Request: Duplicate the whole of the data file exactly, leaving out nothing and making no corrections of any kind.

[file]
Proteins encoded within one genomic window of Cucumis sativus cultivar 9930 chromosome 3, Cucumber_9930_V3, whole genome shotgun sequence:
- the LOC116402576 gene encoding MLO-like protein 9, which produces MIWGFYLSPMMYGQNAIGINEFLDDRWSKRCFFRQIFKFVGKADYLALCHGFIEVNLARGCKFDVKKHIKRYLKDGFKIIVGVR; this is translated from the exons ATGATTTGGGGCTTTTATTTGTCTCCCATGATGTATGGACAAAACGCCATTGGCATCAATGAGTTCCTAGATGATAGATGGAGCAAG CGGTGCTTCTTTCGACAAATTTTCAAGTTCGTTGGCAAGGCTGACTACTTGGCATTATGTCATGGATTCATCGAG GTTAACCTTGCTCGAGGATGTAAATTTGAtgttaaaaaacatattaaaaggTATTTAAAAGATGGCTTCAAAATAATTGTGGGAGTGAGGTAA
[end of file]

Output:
Proteins encoded within one genomic window of Cucumis sativus cultivar 9930 chromosome 3, Cucumber_9930_V3, whole genome shotgun sequence:
- the LOC116402576 gene encoding MLO-like protein 9, which produces MIWGFYLSPMMYGQNAIGINEFLDDRWSKRCFFRQIFKFVGKADYLALCHGFIEVNLARGCKFDVKKHIKRYLKDGFKIIVGVR; this is translated from the exons ATGATTTGGGGCTTTTATTTGTCTCCCATGATGTATGGACAAAACGCCATTGGCATCAATGAGTTCCTAGATGATAGATGGAGCAAG CGGTGCTTCTTTCGACAAATTTTCAAGTTCGTTGGCAAGGCTGACTACTTGGCATTATGTCATGGATTCATCGAG GTTAACCTTGCTCGAGGATGTAAATTTGAtgttaaaaaacatattaaaaggTATTTAAAAGATGGCTTCAAAATAATTGTGGGAGTGAGGTAA